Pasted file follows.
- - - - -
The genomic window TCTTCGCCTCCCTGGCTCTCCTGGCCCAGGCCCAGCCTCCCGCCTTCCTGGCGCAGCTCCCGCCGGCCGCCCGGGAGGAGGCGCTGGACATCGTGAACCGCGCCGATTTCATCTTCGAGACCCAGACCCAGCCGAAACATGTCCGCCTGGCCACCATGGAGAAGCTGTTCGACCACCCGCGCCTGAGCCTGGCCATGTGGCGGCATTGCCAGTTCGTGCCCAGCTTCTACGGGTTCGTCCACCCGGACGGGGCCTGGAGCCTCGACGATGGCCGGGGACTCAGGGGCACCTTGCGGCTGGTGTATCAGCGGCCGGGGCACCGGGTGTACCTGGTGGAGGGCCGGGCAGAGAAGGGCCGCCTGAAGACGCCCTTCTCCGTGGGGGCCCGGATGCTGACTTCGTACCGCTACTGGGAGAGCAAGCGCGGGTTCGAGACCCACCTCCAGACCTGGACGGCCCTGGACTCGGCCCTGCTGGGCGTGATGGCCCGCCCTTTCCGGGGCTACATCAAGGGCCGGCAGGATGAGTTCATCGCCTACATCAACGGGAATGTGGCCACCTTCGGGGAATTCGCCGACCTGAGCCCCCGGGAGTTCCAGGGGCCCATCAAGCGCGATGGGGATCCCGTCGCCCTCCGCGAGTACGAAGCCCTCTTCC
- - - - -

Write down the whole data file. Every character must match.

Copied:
The genomic window TCTTCGCCTCCCTGGCTCTCCTGGCCCAGGCCCAGCCTCCCGCCTTCCTGGCGCAGCTCCCGCCGGCCGCCCGGGAGGAGGCGCTGGACATCGTGAACCGCGCCGATTTCATCTTCGAGACCCAGACCCAGCCGAAACATGTCCGCCTGGCCACCATGGAGAAGCTGTTCGACCACCCGCGCCTGAGCCTGGCCATGTGGCGGCATTGCCAGTTCGTGCCCAGCTTCTACGGGTTCGTCCACCCGGACGGGGCCTGGAGCCTCGACGATGGCCGGGGACTCAGGGGCACCTTGCGGCTGGTGTATCAGCGGCCGGGGCACCGGGTGTACCTGGTGGAGGGCCGGGCAGAGAAGGGCCGCCTGAAGACGCCCTTCTCCGTGGGGGCCCGGATGCTGACTTCGTACCGCTACTGGGAGAGCAAGCGCGGGTTCGAGACCCACCTCCAGACCTGGACGGCCCTGGACTCGGCCCTGCTGGGCGTGATGGCCCGCCCTTTCCGGGGCTACATCAAGGGCCGGCAGGATGAGTTCATCGCCTACATCAACGGGAATGTGGCCACCTTCGGGGAATTCGCCGACCTGAGCCCCCGGGAGTTCCAGGGGCCCATCAAGCGCGATGGGGATCCCGTCGCCCTCCGCGAGTACGAAGCCCTCTTCC